About Mark PesceMark Pesce is an inventor, writer, educator and broadcaster.
    In 1994 Pesce co-invented VRML, a 3D interface to the World Wide Web.
    Pesce has written five books, including The Playful World: How Technology is Transforming Our Imagination, which used toys such as Furby and PlayStation to explain our interactive future.
Nigel Robertson

Culture Shock! - Home & Away at Waikato - 0 views

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    Great post about transition to uni for an international student - how they felt and suggestions for dealing with the inevitable low points.
Nigel Robertson

The Three Eras of Knowledge Management - Summary - 1 views

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    Summary of Knowledge Management articles. Useful split into 3 eras.
Nigel Robertson

Michael Wesch - PdF2009 - The Machine is (Changing) Us - 0 views

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    Michael Wesch talking about new media and you tube as well as Neil Postman and culture change.
Nigel Robertson

The Machine is (Changing) Us: YouTube Culture and the Politics of Authenticity - 0 views

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    Another Michael Wesch presentation on youth culture and how changing media changes our engagement.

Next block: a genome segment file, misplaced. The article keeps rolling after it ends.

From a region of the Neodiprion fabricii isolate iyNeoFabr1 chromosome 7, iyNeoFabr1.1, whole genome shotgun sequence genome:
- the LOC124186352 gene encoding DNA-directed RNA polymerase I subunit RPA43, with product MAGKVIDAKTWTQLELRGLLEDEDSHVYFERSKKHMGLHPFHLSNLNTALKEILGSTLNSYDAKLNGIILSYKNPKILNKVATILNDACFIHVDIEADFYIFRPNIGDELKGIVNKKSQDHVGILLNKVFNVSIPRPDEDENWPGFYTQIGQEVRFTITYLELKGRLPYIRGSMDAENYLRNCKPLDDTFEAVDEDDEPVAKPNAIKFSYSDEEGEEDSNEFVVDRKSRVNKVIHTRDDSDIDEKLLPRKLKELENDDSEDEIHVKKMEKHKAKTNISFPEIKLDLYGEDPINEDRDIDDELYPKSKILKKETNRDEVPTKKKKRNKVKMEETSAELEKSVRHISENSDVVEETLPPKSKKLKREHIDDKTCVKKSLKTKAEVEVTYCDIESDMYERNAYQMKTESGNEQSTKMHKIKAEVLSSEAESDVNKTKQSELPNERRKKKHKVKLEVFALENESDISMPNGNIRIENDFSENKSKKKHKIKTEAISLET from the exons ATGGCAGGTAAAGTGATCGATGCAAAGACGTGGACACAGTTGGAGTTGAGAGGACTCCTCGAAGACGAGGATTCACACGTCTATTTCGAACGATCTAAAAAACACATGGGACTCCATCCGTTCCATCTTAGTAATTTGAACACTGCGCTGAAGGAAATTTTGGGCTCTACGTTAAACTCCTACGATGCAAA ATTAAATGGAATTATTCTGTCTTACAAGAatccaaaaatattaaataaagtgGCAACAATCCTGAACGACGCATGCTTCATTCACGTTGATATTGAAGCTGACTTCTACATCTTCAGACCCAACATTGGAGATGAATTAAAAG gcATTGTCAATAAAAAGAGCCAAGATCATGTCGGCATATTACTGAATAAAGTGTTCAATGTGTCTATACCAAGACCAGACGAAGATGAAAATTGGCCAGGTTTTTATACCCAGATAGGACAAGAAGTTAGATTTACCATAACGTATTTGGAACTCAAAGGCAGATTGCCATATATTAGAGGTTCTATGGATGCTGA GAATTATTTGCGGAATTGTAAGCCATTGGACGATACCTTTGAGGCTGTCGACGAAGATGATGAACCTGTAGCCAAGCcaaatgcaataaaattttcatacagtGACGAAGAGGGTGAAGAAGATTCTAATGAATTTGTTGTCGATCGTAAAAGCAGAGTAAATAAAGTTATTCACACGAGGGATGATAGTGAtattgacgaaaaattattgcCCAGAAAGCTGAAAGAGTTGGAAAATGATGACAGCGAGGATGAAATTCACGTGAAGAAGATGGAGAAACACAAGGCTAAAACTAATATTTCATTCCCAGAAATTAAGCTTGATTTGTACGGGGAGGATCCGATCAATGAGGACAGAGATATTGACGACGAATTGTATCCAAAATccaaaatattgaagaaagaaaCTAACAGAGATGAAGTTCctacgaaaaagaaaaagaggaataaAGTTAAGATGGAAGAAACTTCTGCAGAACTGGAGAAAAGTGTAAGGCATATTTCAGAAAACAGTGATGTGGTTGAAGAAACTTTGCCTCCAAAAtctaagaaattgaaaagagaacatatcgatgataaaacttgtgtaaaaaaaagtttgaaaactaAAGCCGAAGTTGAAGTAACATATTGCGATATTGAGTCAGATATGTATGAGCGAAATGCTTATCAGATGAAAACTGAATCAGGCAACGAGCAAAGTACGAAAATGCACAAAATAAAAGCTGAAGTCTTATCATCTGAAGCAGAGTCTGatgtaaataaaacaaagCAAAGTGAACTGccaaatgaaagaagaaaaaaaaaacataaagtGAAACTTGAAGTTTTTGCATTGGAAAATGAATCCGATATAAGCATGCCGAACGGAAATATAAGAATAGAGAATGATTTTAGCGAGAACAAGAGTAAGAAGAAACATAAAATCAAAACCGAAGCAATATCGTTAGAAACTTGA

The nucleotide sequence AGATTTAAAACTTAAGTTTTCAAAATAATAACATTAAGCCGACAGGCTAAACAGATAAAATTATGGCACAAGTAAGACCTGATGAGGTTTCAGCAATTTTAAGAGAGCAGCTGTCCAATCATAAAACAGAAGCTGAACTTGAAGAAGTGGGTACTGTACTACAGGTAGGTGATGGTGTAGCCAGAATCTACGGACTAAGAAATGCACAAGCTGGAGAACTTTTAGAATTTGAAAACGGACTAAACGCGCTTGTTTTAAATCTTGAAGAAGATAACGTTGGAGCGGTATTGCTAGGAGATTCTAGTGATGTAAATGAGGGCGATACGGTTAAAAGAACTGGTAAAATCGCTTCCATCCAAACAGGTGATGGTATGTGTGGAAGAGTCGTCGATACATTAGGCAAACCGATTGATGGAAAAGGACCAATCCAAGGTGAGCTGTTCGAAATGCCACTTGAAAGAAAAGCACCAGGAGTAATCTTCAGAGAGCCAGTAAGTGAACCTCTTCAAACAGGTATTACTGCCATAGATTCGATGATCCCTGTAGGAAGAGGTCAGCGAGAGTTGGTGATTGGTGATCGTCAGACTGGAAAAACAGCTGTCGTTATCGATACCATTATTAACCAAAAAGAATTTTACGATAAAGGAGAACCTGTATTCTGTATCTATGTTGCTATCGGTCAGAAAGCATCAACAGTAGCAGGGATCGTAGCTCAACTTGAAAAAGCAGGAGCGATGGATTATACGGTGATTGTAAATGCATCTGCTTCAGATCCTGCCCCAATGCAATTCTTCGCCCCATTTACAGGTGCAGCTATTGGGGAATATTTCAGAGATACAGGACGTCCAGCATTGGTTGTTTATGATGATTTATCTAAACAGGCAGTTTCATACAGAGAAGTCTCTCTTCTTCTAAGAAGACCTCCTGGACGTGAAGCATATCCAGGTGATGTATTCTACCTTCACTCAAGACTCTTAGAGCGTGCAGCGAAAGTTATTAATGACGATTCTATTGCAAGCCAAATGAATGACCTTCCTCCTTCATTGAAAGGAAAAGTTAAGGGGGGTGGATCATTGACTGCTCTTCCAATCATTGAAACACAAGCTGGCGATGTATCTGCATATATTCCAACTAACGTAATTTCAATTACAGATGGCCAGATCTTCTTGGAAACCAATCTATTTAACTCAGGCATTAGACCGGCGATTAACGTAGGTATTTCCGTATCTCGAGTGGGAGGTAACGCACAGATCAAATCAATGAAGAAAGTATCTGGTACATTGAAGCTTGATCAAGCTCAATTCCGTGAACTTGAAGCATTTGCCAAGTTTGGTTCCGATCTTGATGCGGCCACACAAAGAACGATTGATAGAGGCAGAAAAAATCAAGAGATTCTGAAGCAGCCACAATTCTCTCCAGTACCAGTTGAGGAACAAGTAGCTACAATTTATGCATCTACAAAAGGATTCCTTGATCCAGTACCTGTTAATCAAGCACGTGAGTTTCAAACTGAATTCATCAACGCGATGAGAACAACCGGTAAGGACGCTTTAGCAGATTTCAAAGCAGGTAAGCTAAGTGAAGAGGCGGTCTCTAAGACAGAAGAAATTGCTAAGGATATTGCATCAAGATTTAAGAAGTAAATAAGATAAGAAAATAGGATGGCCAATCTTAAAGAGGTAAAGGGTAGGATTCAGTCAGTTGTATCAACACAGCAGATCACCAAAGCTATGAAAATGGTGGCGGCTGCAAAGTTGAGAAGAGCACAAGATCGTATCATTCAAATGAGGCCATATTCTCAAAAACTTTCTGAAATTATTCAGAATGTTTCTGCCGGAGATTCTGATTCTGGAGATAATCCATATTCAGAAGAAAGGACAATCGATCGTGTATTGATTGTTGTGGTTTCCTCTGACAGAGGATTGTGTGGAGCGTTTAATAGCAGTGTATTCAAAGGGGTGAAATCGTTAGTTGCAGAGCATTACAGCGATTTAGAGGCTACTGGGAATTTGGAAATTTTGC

Nigel Robertson

It's Culture, Not Morality :: Inside Higher Ed :: Higher Education's Source for News, V... - 0 views

  • Those who want to understand the ideas in the book may want to note the title; it’s no coincidence that Blum wrote about college “culture,” and not “ethics” or “morality.” And while she did use “plagiarism” in the title, she faults colleges and professors for failing to distinguish between buying a paper to submit as your own, submitting a paper containing passages from many authors without appropriate credit, and simply failing to learn how to cite materials. Treating these violations of academic norms the same way is part of the problem, she writes
  • In terms of explaining student culture, Blum uses many of the student interviews to show how education has become to many students more an issue of credentialing and getting ahead than of any more idealistic love of learning.